Now get to the manager/staffer relationship. That needs to be covered in the survey, Sobel says, because nobody wants to confront the boss. But bringing the subject up via questions allows staff to mention concerns without being confrontational.

How can I be of greatest help to you as your manager? Are there any issues you’ve been grappling with that you’d like for me to address? Is there anything I can do personally to make your job easier?

To be motivated and do high quality work, staff “have to know the manager cares for them and is supporting them,” Sobel says.

Last year’s failures

The failings and shortfalls of the past year also need to be on the agenda. But again, this is no time for an edict such as, “We cannot tolerate that.”

What happened to cause this? What can you do to keep it from happening in the future? How can we help you with that?

And when an individual staffer or staff as a group offer suggestions that aren’t adequate, follow with, “I think that’s a good idea. And here is something else you might want to consider.”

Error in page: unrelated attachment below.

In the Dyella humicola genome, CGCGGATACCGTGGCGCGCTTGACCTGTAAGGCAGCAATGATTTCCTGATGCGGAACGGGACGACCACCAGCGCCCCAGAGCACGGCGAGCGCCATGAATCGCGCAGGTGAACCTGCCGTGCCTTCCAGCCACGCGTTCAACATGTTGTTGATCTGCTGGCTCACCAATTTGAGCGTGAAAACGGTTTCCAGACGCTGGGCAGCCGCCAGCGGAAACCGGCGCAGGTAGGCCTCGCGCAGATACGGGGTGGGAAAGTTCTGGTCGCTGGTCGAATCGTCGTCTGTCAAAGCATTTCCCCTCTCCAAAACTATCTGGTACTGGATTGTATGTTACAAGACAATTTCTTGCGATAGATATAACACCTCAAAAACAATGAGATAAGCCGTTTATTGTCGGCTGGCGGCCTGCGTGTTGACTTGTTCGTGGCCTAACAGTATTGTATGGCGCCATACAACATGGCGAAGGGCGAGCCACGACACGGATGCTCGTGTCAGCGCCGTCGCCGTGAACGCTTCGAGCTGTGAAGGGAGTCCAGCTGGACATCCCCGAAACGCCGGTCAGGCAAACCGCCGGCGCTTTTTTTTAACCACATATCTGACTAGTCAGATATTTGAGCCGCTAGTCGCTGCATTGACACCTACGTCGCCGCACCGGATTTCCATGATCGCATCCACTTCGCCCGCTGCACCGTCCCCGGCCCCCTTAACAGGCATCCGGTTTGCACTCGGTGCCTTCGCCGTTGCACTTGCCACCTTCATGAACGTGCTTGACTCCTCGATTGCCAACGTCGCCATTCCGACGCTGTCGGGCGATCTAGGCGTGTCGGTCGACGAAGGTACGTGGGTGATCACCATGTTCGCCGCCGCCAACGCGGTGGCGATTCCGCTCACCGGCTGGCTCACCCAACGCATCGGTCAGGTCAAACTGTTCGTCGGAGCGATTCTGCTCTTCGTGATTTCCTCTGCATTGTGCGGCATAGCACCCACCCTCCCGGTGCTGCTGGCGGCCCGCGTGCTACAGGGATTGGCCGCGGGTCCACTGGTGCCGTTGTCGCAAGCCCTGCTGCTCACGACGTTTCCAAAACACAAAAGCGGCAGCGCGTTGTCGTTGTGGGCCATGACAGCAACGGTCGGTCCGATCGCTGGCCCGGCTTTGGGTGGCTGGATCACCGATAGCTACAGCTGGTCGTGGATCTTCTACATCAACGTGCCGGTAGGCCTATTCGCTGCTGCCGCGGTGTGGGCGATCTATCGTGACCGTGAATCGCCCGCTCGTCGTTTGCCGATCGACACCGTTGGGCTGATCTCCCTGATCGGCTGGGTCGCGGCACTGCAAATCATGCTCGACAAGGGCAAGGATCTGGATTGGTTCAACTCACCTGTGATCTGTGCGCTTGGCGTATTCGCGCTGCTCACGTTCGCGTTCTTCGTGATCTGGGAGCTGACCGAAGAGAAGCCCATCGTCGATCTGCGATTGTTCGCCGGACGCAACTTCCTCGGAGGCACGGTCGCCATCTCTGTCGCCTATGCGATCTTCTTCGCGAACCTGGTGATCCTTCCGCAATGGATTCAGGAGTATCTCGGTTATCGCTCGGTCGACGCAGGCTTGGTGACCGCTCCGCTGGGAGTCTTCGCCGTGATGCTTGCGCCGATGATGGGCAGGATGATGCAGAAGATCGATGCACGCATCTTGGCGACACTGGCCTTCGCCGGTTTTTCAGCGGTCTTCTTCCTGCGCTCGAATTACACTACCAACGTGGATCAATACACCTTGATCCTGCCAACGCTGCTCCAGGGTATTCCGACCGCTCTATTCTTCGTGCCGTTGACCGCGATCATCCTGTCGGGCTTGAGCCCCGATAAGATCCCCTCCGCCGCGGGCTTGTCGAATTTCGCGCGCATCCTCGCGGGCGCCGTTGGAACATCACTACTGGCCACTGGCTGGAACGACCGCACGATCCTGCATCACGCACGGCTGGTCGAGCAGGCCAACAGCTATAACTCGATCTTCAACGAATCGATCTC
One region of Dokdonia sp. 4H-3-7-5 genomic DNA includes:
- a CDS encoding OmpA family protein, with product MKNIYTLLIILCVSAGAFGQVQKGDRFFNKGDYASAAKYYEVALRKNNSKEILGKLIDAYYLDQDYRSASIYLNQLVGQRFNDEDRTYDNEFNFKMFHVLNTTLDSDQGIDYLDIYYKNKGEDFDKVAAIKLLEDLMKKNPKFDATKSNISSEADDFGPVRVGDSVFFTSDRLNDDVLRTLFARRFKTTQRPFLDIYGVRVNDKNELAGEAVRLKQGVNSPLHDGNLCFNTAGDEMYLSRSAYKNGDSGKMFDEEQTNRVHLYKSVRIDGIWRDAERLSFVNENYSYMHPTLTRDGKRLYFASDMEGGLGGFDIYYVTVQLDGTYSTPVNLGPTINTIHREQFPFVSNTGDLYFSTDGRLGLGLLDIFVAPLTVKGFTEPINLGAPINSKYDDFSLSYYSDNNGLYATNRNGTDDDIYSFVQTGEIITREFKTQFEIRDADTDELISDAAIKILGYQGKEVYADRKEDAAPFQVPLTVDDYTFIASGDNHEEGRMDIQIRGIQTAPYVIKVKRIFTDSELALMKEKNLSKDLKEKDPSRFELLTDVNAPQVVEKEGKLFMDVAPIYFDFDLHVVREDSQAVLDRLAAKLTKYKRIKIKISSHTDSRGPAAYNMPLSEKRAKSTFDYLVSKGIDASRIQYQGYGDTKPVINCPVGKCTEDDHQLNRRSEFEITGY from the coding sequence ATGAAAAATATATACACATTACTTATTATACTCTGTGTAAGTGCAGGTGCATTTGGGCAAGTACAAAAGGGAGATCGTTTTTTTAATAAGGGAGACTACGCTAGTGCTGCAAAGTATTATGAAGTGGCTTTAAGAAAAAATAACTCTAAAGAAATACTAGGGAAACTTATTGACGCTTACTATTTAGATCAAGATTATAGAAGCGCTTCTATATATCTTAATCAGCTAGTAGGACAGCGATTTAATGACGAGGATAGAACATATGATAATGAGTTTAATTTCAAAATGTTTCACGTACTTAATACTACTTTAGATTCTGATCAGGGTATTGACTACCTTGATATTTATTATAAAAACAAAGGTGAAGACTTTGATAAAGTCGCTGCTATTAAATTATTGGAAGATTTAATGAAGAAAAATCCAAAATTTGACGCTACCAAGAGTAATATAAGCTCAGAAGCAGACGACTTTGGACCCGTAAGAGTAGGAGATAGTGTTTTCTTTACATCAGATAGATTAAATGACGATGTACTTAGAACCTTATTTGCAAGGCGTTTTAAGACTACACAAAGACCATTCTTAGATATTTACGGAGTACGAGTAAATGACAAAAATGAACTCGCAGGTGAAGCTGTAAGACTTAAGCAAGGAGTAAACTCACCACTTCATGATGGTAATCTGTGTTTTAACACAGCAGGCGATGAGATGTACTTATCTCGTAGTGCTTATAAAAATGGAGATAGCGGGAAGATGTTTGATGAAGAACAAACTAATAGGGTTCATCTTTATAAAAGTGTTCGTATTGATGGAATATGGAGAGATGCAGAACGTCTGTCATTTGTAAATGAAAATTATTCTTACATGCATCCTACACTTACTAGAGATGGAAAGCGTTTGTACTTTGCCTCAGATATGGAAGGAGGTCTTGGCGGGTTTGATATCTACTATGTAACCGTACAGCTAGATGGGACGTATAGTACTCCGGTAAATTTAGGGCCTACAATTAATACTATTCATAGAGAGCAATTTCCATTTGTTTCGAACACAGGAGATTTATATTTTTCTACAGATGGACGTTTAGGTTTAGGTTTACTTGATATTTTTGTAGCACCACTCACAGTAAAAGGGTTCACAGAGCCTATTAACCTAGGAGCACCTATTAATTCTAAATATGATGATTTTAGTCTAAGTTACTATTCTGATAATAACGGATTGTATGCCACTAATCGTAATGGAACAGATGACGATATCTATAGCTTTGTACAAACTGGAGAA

Again, Sobel says, people want to solve their own problems “rather than be told what to do.”

Plus a little on the personal side

The last area is one few managers ever address—staff’s personal interests unrelated to work.

Knowing staff individually and personally builds loyalty, Sobel says. It shows the manager looks at them as people, not just workers. Don’t get overly personal, but do ask things such as these.

Tell me about your favorites—movies, restaurants, books, ways to relax. Tell me about something you’ve always wanted to do but never have—a sport, hobby, trip, challenge. When you’re not in the office, how do you like to spend your time?

Besides illustrating personal interest and concern, that gives the manager information about the types of recognition and rewards that motivate individual staffers. If it turns out that somebody likes baseball, for example, an effective reward for outstanding work would be tickets to a game.


Editor’s picks: